Welfare By Any Other Name

One of the most successful tactics of those who favor ever expanding government is to give their ideas new names, to disguise their true nature and avoid having to defend their past failures. One such "new" idea getting increased attention is Universal Basic Income.

This idea featured prominently in Andrew Yang's 2020 presidential bid. But it didn't go away with his failed campaign. Cities across the country and right here in California have been conducting so-called "trials" (in reality city-sponsored marketing campaigns) to demonstrate the alleged benefits. A member of the state Assembly from our own county has already proposed a statewide plan. And the "stimulus payments" that the federal government sent practically everybody as part of responding to the pandemic are being cited as a precedent – if those were good for the economy, why not keep doing it?

And that's the basic idea of UBI – the government would give everybody money every month. The similarities to traditional welfare programs should be obvious to anybody who looks past the name. The money has to come from somewhere – from taxation or borrowing – and that involves taking it by force from those who earned it. But there are some ways that UBI is even worse than traditional welfare for anyone who cares about the future of liberty and the free market.

Current welfare programs, although they have been making an increasing number of people dependent on government, are still seen by a majority of the population as something for "the needy", not the way that normal people should live. Even though many middle-class and even wealthy people benefit from tax-funded programs (which might also be considered forms of welfare) ranging from government schools to business subsidies, they still mentally draw a line at direct distribution of cash. Many would be embarrassed if they needed to take such payments under existing policies. But if everybody is getting it, within one generation it will become "normal".

Further, by reducing the connection between work and income, UBI will reduce public understanding of how an economy actually works. And money magically appearing in an arbitrary (politically-determined) amount will encourage the idea that goods and services and the prices we pay for them are also arbitrary, and should also be determined by government.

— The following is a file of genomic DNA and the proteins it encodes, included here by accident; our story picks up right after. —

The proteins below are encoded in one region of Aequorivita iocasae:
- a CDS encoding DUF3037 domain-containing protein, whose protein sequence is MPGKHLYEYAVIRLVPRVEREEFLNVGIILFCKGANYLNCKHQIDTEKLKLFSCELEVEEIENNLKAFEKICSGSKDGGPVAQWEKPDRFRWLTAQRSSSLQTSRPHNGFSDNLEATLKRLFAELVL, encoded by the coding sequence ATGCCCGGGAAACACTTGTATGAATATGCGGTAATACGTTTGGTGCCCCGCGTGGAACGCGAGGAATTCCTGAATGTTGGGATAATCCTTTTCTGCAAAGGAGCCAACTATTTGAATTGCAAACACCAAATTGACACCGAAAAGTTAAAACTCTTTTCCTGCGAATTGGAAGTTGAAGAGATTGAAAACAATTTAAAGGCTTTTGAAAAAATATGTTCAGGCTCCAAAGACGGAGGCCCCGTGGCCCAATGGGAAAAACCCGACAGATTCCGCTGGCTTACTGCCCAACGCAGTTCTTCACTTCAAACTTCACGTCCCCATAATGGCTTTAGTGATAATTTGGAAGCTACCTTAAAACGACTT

Finally, by making practically everybody dependent on government for a significant portion of their income, UBI will dramatically expand the fraction of the population that cannot, by simple perception of self-interest, even imagine that a different way of doing things could work better. The result will be a population reduced to the status of serfs, who cannot imagine surviving without their feudal lord, and who will be that much less able to resist anything that their lord decides to impose on them.

All this, of course, is why the name "Universal Basic Income" is of such value to its proponents. They don't want you to think of it as expanding welfare. They want you to think of it the way most people have come to think of government schools and Medicare – something that nobody can reasonably argue against because it's the "normal" way that most people now live.

UBI "experiments" (which are not real experiments as they don't test the effects on an entire population, which is supposed to be the key feature of such a plan) have already started in other parts of California. It probably won't be long before politicians in some city in Santa Clara County decide to join in. When that happens, we need to be prepared to expose this idea for what it really is!

Joe Dehn
County Chair
[email protected]